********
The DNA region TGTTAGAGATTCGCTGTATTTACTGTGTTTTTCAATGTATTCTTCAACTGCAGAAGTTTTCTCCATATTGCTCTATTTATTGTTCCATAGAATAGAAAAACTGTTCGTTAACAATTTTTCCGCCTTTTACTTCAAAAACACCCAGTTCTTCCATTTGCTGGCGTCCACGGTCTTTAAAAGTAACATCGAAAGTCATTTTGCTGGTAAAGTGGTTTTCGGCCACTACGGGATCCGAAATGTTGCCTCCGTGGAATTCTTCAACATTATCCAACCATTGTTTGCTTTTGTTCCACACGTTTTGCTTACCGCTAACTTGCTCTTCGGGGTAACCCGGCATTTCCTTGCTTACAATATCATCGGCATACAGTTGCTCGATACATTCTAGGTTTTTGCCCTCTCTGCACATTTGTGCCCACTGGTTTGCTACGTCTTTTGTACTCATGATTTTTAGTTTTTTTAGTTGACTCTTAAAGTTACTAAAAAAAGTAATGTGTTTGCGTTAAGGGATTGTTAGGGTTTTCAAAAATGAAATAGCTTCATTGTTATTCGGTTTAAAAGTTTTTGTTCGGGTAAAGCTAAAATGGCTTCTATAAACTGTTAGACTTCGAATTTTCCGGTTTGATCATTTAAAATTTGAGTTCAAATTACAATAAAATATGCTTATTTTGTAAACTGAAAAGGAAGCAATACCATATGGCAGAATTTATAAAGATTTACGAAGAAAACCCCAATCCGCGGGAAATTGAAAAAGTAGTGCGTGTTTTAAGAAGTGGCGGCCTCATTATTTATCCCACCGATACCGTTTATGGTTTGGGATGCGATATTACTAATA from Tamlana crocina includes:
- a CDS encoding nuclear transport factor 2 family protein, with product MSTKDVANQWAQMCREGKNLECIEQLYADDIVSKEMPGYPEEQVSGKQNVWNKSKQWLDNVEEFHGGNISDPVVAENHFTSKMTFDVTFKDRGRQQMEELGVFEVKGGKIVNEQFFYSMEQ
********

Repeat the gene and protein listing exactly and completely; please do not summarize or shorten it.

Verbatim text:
The DNA region TGTTAGAGATTCGCTGTATTTACTGTGTTTTTCAATGTATTCTTCAACTGCAGAAGTTTTCTCCATATTGCTCTATTTATTGTTCCATAGAATAGAAAAACTGTTCGTTAACAATTTTTCCGCCTTTTACTTCAAAAACACCCAGTTCTTCCATTTGCTGGCGTCCACGGTCTTTAAAAGTAACATCGAAAGTCATTTTGCTGGTAAAGTGGTTTTCGGCCACTACGGGATCCGAAATGTTGCCTCCGTGGAATTCTTCAACATTATCCAACCATTGTTTGCTTTTGTTCCACACGTTTTGCTTACCGCTAACTTGCTCTTCGGGGTAACCCGGCATTTCCTTGCTTACAATATCATCGGCATACAGTTGCTCGATACATTCTAGGTTTTTGCCCTCTCTGCACATTTGTGCCCACTGGTTTGCTACGTCTTTTGTACTCATGATTTTTAGTTTTTTTAGTTGACTCTTAAAGTTACTAAAAAAAGTAATGTGTTTGCGTTAAGGGATTGTTAGGGTTTTCAAAAATGAAATAGCTTCATTGTTATTCGGTTTAAAAGTTTTTGTTCGGGTAAAGCTAAAATGGCTTCTATAAACTGTTAGACTTCGAATTTTCCGGTTTGATCATTTAAAATTTGAGTTCAAATTACAATAAAATATGCTTATTTTGTAAACTGAAAAGGAAGCAATACCATATGGCAGAATTTATAAAGATTTACGAAGAAAACCCCAATCCGCGGGAAATTGAAAAAGTAGTGCGTGTTTTAAGAAGTGGCGGCCTCATTATTTATCCCACCGATACCGTTTATGGTTTGGGATGCGATATTACTAATA from Tamlana crocina includes:
- a CDS encoding nuclear transport factor 2 family protein, with product MSTKDVANQWAQMCREGKNLECIEQLYADDIVSKEMPGYPEEQVSGKQNVWNKSKQWLDNVEEFHGGNISDPVVAENHFTSKMTFDVTFKDRGRQQMEELGVFEVKGGKIVNEQFFYSMEQ